The First in a Series About Callings
When the students at our college ask how I became a monk, I like to tell them that it was sheer destiny. Their perplexed look in response allows me to launch into my story.
I am the youngest of six children, and was quite a surprise to my parents, coming after they had comfortably settled for several years into the idea of a family of five children. Coming when I did, my oldest brother was already a monk at Belmont Abbey. Some of my earliest memories are of family visits to the abbey. Furthermore, my home parish, Saint Benedict’s, was a priory of the abbey and the monks were my parish priests. I was taught in parochial school by the Benedictine Sisters, and in high school by the monks. After a brief escape to college, I entered the novitiate after my college graduation. This is what I mean by the “destiny” part.
While these formative experiences in childhood and adolescence undoubtedly influenced my subsequent discernment of a calling to monastic life, a vocation is never a mere matter of “destiny”. Rather, the decision regarding the direction and form of one’s life demands a knowledge of ourselves and an awareness of the things that exercise a sometimes subtle attraction on us. In particular, I believe the decision to enter some form of religious life or the priesthood requires a good awareness of one’s strengths and weaknesses, for each form of life has its own unique and distinctive lifestyle, and one will likely be a better “fit” than the others.
Two things stand out which helped turn me towards monastic life. The first was an incredible sense of peace which I felt when I visited the abbey as a boy with my family and we attended Vespers with the monks. The rise and fall of the chant and the very words of the psalms always surrounded me with an incredible sensation of peace that I never wanted to leave. Although I could not explain why this was so, I certainly felt it. The second was that, as long as I can remember, I always wanted to be a teacher. The monks had been my teachers in high school, and the abbey sponsored Belmont Abbey College. Most of all, however, the monks impressed me as talented men who were doing something worthwhile with their lives. I knew from experience the impact the monks had as teachers on young people, and I thought I wanted to do that, too.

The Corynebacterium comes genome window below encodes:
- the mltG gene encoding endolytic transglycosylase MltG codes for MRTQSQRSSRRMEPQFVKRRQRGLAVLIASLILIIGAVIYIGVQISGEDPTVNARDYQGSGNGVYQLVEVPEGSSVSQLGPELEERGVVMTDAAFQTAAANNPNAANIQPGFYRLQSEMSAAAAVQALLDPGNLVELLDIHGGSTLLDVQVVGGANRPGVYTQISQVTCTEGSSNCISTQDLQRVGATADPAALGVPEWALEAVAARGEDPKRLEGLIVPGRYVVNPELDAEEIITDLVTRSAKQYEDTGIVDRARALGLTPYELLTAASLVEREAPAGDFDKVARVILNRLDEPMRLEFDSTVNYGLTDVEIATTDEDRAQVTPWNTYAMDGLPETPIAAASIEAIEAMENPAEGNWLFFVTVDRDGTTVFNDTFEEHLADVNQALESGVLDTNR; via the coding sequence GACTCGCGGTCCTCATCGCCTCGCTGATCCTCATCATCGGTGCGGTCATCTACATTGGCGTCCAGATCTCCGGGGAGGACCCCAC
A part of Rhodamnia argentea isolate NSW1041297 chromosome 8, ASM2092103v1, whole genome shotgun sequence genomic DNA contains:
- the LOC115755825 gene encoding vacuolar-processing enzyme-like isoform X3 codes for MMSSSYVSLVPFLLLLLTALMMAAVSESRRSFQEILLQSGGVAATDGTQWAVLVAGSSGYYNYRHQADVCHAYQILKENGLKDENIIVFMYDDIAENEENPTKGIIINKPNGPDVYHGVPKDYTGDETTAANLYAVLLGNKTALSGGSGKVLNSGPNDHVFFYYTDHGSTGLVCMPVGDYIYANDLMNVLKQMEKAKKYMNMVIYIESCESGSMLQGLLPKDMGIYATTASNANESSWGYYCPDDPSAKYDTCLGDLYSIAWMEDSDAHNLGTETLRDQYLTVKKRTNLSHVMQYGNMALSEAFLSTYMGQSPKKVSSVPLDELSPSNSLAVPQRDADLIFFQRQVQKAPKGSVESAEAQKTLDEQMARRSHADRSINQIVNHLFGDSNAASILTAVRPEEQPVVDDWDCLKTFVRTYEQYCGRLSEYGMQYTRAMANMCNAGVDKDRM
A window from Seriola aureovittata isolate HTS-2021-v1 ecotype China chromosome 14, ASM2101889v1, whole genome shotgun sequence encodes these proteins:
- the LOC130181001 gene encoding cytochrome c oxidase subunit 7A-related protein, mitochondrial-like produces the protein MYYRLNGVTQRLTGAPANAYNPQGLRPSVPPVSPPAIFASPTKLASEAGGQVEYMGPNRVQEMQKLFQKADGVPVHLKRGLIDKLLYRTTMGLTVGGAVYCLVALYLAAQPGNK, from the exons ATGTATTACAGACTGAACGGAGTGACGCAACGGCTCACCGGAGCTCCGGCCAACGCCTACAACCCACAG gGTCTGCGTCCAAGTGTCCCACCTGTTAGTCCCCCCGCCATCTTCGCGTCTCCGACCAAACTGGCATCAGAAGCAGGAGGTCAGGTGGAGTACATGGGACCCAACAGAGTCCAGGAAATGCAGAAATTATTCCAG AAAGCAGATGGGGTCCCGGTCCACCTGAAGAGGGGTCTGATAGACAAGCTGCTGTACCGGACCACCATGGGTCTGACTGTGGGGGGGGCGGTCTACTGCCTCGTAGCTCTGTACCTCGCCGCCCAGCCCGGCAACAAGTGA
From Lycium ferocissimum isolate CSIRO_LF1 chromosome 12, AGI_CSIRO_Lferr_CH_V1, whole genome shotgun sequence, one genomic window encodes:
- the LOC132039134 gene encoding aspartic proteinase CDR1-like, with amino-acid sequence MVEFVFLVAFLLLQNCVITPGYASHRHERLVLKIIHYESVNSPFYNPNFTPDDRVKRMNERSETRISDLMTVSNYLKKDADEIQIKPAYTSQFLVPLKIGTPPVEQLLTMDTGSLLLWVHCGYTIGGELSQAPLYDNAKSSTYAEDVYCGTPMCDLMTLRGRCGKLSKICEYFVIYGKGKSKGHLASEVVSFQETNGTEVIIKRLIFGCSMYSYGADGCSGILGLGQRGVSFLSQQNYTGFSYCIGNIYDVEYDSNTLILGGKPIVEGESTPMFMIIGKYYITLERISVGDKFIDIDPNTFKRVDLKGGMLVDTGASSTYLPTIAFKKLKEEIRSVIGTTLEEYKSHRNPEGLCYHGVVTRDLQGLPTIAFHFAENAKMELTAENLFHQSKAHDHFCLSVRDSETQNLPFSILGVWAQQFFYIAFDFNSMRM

Through high school and college, other possibilities and opportunities presented themselves. At the end of my junior year in college, it suddenly dawned on me that this nice college life was soon going to come to an abrupt end, and I was going to be on my own. It was time to make some serious plans for my future. I still felt a pull to the monastic life. I realized that there was an initial period of formation which allowed one to try out the life, and that it was possible to leave during the first several years if it was not the right “fit”. I thought that, if I did not follow up on this attraction which kept pulling at my life, I might go through life wondering whether I had missed something I was supposed to do. I therefore applied and was accepted to the novitiate, entering the monastery at the end of the summer following college graduation.
After these many years, I think the important question is not only why one comes to monastic life, but also why one stays. For me, the most significant thing which has kept me here is the immense grace and mercy of God which I have experienced through the monastic life. The love, patience and forbearance of my confreres has been an immediate and powerful expression of God’s love. They, after all, have lived with me every day for a good number of years and know quite well my quirks, foibles and idiosyncrasies. And yet they keep putting up with me.